• Michigan’s big men don’t have to be Mitch McGary, they just have to catch the ball, make layups and rebound. That was a massive challenge in the first half as Horford, Morgan and Bielfeldt all botched bunnies around the rim. The big men were better in the second half but Horford earned the majority of the minutes.
  • We were spoiled by Trey Burke last year but it’s clear that everyone isn’t quite on the same page just yet offensively. There have been three or four passes in each game that are just off by a half foot and turn an easy basket into a miss. These are most obvious on kickouts to the wing and pick-and-roll passes.
  • Michigan had two really good ball screen baskets in the second half, LeVert to Morgan and Stauskas to Horford, but the fact that those stand out show just how different this year’s offense has been than last season. Walton hasn’t made much happen off of ball screens to this point and that will be another statistic to track.

Player Bullets

  • Glenn Robinson III: Robinson tallied 15 points (4-8 fg, 0-3 3pt), 7 rebounds, four assists, three steals and a turnover in 36 minutes. He played mostly the four spot, was noticeably more aggressive on the glass and was Michigan’s most consistent performer. He looks very comfortable with his mid-range jumper (Michigan looks for that shot often on OOB plays) and he got to the line often. He also had a couple of post catches for good measure. Robinson is never going to be a guard, he’s not going to run 10 ball screens per game and initiate the offense. But his game is more versatile and you can see his comfort level increasing steadily.
  • Caris LeVert: LeVert got the start and led Michigan in scoring with 17 points on 6-of-11 shooting with an assist and two steals. LeVert missed a few shots early and seemed a bit rattled but he was perfect from the field in the second half. He played 35 minutes tonight and I can’t see how John Beilein takes him out of the starting lineup. He had a great ball screen pass, drove the lane consistently and had a ridiculous and-1 finish on a baseline cut.
  • Zak Irvin: Irvin still looks like a guy adjusting to the offense. He’s not always in the right spots offensively and still looks a bit tentative. But man, he’s a talented scoring option off the bench. Irvin scored 10 points in nine minutes in the second half including a pair of threes. He plays under control with the ball in his hands, has a smooth jumper and a capable mid-range game. Expect his role to grow rapidly over the next month.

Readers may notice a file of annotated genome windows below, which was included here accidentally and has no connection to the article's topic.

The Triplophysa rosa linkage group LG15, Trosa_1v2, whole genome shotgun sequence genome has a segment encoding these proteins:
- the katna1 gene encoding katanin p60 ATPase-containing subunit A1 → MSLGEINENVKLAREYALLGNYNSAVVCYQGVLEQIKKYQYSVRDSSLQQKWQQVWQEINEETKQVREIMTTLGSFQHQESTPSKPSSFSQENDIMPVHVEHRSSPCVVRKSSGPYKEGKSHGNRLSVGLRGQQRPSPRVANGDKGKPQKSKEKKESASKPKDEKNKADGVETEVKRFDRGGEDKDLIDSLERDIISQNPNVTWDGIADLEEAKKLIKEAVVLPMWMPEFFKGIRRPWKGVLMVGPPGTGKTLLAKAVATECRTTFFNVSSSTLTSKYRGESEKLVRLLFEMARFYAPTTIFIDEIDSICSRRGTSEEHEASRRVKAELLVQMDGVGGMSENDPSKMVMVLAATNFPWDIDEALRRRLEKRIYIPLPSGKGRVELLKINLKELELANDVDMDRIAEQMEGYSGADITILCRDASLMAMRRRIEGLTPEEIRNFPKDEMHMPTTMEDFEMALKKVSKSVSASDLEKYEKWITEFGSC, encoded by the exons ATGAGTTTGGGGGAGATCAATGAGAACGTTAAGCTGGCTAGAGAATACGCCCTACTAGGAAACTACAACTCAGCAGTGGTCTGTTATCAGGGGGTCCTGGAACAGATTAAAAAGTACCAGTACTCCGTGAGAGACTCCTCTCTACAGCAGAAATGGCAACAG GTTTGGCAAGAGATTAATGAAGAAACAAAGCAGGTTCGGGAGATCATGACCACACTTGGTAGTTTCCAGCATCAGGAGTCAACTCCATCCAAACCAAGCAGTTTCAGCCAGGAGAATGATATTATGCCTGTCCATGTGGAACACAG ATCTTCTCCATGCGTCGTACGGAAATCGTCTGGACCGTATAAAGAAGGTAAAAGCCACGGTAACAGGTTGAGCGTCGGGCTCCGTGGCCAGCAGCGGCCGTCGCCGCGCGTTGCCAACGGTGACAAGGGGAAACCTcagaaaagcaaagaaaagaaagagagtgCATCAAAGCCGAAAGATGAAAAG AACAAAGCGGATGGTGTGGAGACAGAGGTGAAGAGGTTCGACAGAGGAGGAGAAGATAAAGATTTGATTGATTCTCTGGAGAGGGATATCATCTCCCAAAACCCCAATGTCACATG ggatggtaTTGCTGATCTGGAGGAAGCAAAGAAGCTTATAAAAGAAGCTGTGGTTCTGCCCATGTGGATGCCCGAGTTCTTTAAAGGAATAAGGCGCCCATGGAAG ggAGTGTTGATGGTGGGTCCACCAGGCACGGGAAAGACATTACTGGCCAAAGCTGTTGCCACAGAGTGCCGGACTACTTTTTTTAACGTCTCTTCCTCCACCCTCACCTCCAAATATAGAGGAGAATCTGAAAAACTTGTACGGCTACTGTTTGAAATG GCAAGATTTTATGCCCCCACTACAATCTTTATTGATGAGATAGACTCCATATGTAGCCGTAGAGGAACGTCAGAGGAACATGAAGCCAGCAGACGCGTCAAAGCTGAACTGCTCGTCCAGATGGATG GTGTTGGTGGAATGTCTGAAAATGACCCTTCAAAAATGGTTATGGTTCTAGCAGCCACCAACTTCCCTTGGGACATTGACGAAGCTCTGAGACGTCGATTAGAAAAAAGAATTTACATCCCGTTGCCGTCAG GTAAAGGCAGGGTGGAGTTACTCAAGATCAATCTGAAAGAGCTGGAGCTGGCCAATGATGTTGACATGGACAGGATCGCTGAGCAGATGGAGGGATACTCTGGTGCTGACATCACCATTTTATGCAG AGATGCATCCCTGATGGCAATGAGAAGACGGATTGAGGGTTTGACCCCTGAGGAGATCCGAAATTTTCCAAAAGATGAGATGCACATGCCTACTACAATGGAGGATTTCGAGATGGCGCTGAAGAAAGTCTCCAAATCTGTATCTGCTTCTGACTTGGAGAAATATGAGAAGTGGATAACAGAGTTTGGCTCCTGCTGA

• Derrick Walton: Walton’s stat line was quiet: 6 points (1-4 fg), 4 assists, 4 rebounds and 3 steals in 27 minutes. In the half court, he’s still trying to figure out when and how to attack. He’s better in transition (where he had a nice euro-step for and and-one) and has the knack for getting fouled while attempting threes. But where he shines is on defense with his quickness, hands and nose for the ball are all impressive. Right now it’s his defense that keeps him on the floor but his offense will improve.
  • Nik Stauskas: Stauskas only played 25 minutes (4th most among U-M players) and was just 1-of-5 from the field. His ability to get to the free throw line was impressive but his play was a bit loose on Friday. He made an early three but never found his stroke after that. Beyond a nice ball screen pass, his second half was below average. He had one shift that included two blocking fouls, a giveaway at the top of the key for an easy bucket and then a poor 18-foot jumper floating toward the baseline. He appears to be a bit of a downgrade defensively compared to LeVert, Irvin and Robinson on the wing.
  • Spike Albrecht: Albrecht gave Michigan a lot in his 12 minutes off the bench. He knocked down an open three, took the ball to the rim and threw a nice pass to LeVert for a layup. His vision and three-point shooting ability make him a perfect back up option but defense is always going to be a concern.
  • Jon Horford: Horford is Michigan’s starting center. He started every exhibition and played 22 minutes tonight, scoring five points and grabbing 12 rebounds (five offensive). His rebounding has been great, but it will need to be tested against stronger competition. He obviously has confidence with his jumper but it’s still a work in progress. His two makes were a 12-foot face up jumper and a ball screen dunk, both nice but I don’t think Michigan needs Horford taking eight shots. His hands need to get stronger around the basket, but right now he’s the most consistent option Michigan has.
  • Jordan Morgan: Morgan had a bucket and three rebounds in 12 minutes but he also missed a layup and mucked up an opportunity around the rim.
  • Max Bielfeldt: Bielfeldt got a chance in the first half when Michigan’s other bigs were struggling, but wasn’t able to change the flow of the game.